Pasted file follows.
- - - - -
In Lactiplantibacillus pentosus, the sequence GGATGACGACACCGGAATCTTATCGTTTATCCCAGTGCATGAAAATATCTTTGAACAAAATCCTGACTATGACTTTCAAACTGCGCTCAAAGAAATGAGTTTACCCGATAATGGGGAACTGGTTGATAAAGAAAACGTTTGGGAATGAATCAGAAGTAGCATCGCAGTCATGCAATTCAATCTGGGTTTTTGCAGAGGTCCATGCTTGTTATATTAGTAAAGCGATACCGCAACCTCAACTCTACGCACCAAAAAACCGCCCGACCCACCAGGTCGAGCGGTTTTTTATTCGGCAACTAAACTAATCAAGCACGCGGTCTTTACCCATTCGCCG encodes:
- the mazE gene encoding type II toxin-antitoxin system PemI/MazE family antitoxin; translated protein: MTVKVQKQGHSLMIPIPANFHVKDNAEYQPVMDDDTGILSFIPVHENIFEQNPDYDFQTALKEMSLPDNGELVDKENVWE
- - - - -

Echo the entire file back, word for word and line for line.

In Lactiplantibacillus pentosus, the sequence GGATGACGACACCGGAATCTTATCGTTTATCCCAGTGCATGAAAATATCTTTGAACAAAATCCTGACTATGACTTTCAAACTGCGCTCAAAGAAATGAGTTTACCCGATAATGGGGAACTGGTTGATAAAGAAAACGTTTGGGAATGAATCAGAAGTAGCATCGCAGTCATGCAATTCAATCTGGGTTTTTGCAGAGGTCCATGCTTGTTATATTAGTAAAGCGATACCGCAACCTCAACTCTACGCACCAAAAAACCGCCCGACCCACCAGGTCGAGCGGTTTTTTATTCGGCAACTAAACTAATCAAGCACGCGGTCTTTACCCATTCGCCG encodes:
- the mazE gene encoding type II toxin-antitoxin system PemI/MazE family antitoxin; translated protein: MTVKVQKQGHSLMIPIPANFHVKDNAEYQPVMDDDTGILSFIPVHENIFEQNPDYDFQTALKEMSLPDNGELVDKENVWE